The Pulse: Citizens League Issues Scan

"The Pulse", the Citizens League issue scan looks at topics of interest to members of the Citizens League (www.citizensleague.net)

This page is powered by Blogger. Isn't yours?
Saturday, January 04, 2003
 
Science and Technology. Today's Visions of the Science of Tomorrow. An opinion piece in the January 4, 2003 New York Times described the work of John Brockman, a literary agent and the publisher of Edge.org, a Web site devoted to science. He posed a question to leading scientists, writers and futurists. In 2002, he asked respondents to imagine that they had been nominated as White House science adviser and that President Bush had sought their answer to "What are the pressing scientific issues for the nation and the world, and what is your advice on how I can begin to deal with them?" Some of the items that came back from the panel included: mapping the planet - the total genome, Professor Playstation - computer games to teach, little geniuses - prepare children to learn, think small - nanotechnology, science without secrets, fending off the big one - asteroids, intellectual globalization - National Institute for Humanism, Cassandras of the lab - accuracy of scientific warnings, and really popular science - National Discovery Center. The full piece may be read at: http://www.nytimes.com/2003/01/04/opinion/04EDGE.html?pagewanted=2&todaysheadlines. (280)

Friday, January 03, 2003
 
K-12 Education. Report Issued Critical of Federal "No Child Left Behind" Law. The Center on Education Policy issued a report on Friday, January 3, 2003 entitled: "From the Capital to the Classroom" that was critical of the recent federal law on education reform. The report identified concerns over many schools being labeled as "failing schools" and barriers to implementation of the law. The story may be found on Stateline.org at: http://stateline.org/story.do?storyId=279526 and the full report may be found at: http://www.cep-dc.org/pubs/nclb_press_release_jan2003.pdf. (279)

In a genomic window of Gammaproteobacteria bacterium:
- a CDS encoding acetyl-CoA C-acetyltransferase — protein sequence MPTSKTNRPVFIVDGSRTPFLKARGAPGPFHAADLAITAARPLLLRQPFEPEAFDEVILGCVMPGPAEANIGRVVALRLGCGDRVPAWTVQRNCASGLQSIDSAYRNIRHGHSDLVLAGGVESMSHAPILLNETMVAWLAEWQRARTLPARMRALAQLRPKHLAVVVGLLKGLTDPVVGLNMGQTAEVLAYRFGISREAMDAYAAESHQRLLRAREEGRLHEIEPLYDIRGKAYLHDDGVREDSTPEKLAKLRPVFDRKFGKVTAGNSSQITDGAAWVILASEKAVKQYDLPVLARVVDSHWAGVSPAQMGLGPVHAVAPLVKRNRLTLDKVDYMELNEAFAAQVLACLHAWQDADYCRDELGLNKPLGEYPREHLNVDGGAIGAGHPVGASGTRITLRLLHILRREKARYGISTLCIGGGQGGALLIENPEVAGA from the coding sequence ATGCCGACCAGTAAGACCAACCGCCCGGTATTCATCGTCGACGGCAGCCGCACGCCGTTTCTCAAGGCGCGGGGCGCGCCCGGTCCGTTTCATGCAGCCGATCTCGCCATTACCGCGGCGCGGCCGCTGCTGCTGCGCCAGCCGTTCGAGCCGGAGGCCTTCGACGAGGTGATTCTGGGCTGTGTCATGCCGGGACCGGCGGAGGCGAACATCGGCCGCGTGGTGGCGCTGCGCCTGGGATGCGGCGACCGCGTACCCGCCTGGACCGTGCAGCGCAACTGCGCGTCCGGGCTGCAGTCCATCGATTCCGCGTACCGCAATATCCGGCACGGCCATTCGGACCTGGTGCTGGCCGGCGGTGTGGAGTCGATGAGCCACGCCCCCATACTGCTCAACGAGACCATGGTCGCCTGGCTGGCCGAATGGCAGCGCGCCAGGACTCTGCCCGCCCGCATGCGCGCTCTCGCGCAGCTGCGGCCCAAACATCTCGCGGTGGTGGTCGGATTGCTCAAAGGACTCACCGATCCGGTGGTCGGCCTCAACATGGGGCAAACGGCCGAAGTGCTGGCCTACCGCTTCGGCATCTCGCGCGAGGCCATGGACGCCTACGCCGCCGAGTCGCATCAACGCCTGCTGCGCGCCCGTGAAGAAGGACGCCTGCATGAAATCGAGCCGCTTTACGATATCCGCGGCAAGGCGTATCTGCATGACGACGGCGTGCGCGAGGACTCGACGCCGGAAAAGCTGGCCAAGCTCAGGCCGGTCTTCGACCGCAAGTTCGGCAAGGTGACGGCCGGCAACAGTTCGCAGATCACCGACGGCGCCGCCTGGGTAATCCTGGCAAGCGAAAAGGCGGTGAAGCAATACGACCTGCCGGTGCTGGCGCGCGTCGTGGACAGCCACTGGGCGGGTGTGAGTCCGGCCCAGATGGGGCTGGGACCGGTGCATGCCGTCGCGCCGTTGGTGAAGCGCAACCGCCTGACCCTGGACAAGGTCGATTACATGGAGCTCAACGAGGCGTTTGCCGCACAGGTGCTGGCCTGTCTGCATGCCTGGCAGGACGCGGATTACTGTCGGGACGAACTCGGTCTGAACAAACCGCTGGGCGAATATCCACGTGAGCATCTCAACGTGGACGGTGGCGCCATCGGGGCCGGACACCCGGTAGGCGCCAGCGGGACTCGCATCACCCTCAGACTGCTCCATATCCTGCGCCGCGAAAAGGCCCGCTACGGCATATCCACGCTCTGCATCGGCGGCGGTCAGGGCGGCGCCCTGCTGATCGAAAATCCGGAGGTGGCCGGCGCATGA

Thursday, January 02, 2003
 
Public Services: Innovations in American Government Semi-Finalists Announced. More than one thousand applications have been winnowed to a field of semi-finalists by the Innovations in American Government program. Based on originality, effectiveness, significance and potential for replication, semi-finalists in the following areas were selected: community and economic development, education, health care and social services, management and governance, protective services and transportation, public works and environment. Information on the semifinalists may be found at: www.innovations.harvard.edu. (278)